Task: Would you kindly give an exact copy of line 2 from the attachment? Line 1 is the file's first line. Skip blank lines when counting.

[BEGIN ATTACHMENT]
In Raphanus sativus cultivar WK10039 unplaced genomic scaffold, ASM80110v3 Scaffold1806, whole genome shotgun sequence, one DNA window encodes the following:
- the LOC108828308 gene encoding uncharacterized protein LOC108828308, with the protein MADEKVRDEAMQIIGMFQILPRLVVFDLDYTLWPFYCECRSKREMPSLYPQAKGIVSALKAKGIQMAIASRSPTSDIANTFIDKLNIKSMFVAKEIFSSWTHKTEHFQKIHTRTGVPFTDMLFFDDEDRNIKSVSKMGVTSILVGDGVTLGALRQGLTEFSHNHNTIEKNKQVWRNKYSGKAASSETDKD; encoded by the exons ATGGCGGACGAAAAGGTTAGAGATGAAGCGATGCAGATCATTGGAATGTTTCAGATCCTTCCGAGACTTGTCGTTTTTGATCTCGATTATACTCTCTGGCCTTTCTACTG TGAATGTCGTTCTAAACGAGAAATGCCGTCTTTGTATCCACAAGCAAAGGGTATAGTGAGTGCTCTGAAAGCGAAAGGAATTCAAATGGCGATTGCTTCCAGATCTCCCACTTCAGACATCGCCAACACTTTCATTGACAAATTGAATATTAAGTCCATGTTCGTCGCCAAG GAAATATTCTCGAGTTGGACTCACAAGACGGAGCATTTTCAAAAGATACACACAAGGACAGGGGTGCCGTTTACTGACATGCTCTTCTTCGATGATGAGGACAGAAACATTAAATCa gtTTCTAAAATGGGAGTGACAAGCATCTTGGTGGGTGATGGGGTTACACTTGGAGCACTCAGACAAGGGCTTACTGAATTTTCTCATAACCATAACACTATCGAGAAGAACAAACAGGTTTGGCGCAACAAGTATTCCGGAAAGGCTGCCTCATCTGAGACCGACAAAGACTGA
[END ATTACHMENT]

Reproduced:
- the LOC108828308 gene encoding uncharacterized protein LOC108828308, with the protein MADEKVRDEAMQIIGMFQILPRLVVFDLDYTLWPFYCECRSKREMPSLYPQAKGIVSALKAKGIQMAIASRSPTSDIANTFIDKLNIKSMFVAKEIFSSWTHKTEHFQKIHTRTGVPFTDMLFFDDEDRNIKSVSKMGVTSILVGDGVTLGALRQGLTEFSHNHNTIEKNKQVWRNKYSGKAASSETDKD; encoded by the exons ATGGCGGACGAAAAGGTTAGAGATGAAGCGATGCAGATCATTGGAATGTTTCAGATCCTTCCGAGACTTGTCGTTTTTGATCTCGATTATACTCTCTGGCCTTTCTACTG TGAATGTCGTTCTAAACGAGAAATGCCGTCTTTGTATCCACAAGCAAAGGGTATAGTGAGTGCTCTGAAAGCGAAAGGAATTCAAATGGCGATTGCTTCCAGATCTCCCACTTCAGACATCGCCAACACTTTCATTGACAAATTGAATATTAAGTCCATGTTCGTCGCCAAG GAAATATTCTCGAGTTGGACTCACAAGACGGAGCATTTTCAAAAGATACACACAAGGACAGGGGTGCCGTTTACTGACATGCTCTTCTTCGATGATGAGGACAGAAACATTAAATCa gtTTCTAAAATGGGAGTGACAAGCATCTTGGTGGGTGATGGGGTTACACTTGGAGCACTCAGACAAGGGCTTACTGAATTTTCTCATAACCATAACACTATCGAGAAGAACAAACAGGTTTGGCGCAACAAGTATTCCGGAAAGGCTGCCTCATCTGAGACCGACAAAGACTGA